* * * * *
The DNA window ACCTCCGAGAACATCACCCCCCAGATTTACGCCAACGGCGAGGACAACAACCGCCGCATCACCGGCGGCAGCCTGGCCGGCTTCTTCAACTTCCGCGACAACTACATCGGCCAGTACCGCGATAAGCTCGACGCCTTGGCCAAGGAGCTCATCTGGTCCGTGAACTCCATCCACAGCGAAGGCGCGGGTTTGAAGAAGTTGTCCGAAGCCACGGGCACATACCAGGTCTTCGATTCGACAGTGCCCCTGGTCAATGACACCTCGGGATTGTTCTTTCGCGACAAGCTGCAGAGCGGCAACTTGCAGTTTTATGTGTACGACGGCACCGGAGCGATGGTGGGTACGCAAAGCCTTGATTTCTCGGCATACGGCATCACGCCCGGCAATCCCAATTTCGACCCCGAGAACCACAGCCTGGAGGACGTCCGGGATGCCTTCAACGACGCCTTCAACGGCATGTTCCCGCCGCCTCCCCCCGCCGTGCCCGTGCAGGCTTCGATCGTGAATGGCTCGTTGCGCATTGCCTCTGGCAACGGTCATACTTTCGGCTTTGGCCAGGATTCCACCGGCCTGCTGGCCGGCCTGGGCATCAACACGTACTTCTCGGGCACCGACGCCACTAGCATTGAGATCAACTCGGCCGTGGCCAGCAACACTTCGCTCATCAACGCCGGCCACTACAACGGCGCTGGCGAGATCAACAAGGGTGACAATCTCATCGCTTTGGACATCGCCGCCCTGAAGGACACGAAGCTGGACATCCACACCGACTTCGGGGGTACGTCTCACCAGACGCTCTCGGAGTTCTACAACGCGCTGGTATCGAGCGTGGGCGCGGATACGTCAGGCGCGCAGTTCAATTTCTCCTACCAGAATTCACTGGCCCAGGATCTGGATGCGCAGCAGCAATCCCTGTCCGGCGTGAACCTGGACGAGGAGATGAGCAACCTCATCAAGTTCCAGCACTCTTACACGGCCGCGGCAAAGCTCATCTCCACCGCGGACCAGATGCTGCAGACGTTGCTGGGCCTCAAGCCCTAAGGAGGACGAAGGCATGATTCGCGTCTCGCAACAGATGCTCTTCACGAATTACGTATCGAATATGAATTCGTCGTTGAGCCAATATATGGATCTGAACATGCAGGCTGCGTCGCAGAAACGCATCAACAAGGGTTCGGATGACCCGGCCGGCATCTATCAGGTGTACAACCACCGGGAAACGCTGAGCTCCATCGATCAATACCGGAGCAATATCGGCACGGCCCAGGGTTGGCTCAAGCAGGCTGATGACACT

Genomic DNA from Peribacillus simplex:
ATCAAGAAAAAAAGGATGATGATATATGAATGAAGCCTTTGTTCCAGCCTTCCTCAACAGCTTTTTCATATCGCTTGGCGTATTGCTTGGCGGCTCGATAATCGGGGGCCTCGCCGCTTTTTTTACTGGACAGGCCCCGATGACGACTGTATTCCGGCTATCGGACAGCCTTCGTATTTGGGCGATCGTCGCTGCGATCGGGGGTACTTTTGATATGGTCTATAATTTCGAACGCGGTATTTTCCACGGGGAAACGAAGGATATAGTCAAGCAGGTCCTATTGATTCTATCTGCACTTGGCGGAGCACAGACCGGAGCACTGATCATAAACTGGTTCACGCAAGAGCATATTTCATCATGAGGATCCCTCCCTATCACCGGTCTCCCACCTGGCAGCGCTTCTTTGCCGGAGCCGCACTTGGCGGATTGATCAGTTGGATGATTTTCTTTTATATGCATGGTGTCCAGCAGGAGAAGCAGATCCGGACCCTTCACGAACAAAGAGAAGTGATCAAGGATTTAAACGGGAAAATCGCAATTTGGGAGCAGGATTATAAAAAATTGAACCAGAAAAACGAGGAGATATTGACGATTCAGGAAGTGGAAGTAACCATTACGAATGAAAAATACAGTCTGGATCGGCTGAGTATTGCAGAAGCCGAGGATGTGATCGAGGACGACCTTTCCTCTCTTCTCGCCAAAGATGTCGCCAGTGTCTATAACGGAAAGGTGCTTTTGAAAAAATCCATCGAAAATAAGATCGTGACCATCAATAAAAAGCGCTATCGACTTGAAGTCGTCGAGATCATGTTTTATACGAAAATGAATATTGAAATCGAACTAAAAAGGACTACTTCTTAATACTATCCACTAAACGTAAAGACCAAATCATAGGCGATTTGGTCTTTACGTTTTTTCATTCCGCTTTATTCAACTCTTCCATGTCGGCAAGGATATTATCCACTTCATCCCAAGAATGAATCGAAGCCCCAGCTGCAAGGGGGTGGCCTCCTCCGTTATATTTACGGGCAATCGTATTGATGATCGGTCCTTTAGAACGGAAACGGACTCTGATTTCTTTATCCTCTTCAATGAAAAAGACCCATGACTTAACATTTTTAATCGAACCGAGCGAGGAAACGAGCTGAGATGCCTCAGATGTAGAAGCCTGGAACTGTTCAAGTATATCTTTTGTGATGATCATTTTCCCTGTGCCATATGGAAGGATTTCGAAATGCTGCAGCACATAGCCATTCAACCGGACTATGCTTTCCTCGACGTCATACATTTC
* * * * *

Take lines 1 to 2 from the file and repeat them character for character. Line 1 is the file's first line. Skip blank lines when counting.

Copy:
The DNA window ACCTCCGAGAACATCACCCCCCAGATTTACGCCAACGGCGAGGACAACAACCGCCGCATCACCGGCGGCAGCCTGGCCGGCTTCTTCAACTTCCGCGACAACTACATCGGCCAGTACCGCGATAAGCTCGACGCCTTGGCCAAGGAGCTCATCTGGTCCGTGAACTCCATCCACAGCGAAGGCGCGGGTTTGAAGAAGTTGTCCGAAGCCACGGGCACATACCAGGTCTTCGATTCGACAGTGCCCCTGGTCAATGACACCTCGGGATTGTTCTTTCGCGACAAGCTGCAGAGCGGCAACTTGCAGTTTTATGTGTACGACGGCACCGGAGCGATGGTGGGTACGCAAAGCCTTGATTTCTCGGCATACGGCATCACGCCCGGCAATCCCAATTTCGACCCCGAGAACCACAGCCTGGAGGACGTCCGGGATGCCTTCAACGACGCCTTCAACGGCATGTTCCCGCCGCCTCCCCCCGCCGTGCCCGTGCAGGCTTCGATCGTGAATGGCTCGTTGCGCATTGCCTCTGGCAACGGTCATACTTTCGGCTTTGGCCAGGATTCCACCGGCCTGCTGGCCGGCCTGGGCATCAACACGTACTTCTCGGGCACCGACGCCACTAGCATTGAGATCAACTCGGCCGTGGCCAGCAACACTTCGCTCATCAACGCCGGCCACTACAACGGCGCTGGCGAGATCAACAAGGGTGACAATCTCATCGCTTTGGACATCGCCGCCCTGAAGGACACGAAGCTGGACATCCACACCGACTTCGGGGGTACGTCTCACCAGACGCTCTCGGAGTTCTACAACGCGCTGGTATCGAGCGTGGGCGCGGATACGTCAGGCGCGCAGTTCAATTTCTCCTACCAGAATTCACTGGCCCAGGATCTGGATGCGCAGCAGCAATCCCTGTCCGGCGTGAACCTGGACGAGGAGATGAGCAACCTCATCAAGTTCCAGCACTCTTACACGGCCGCGGCAAAGCTCATCTCCACCGCGGACCAGATGCTGCAGACGTTGCTGGGCCTCAAGCCCTAAGGAGGACGAAGGCATGATTCGCGTCTCGCAACAGATGCTCTTCACGAATTACGTATCGAATATGAATTCGTCGTTGAGCCAATATATGGATCTGAACATGCAGGCTGCGTCGCAGAAACGCATCAACAAGGGTTCGGATGACCCGGCCGGCATCTATCAGGTGTACAACCACCGGGAAACGCTGAGCTCCATCGATCAATACCGGAGCAATATCGGCACGGCCCAGGGTTGGCTCAAGCAGGCTGATGACACT

Genomic DNA from Peribacillus simplex: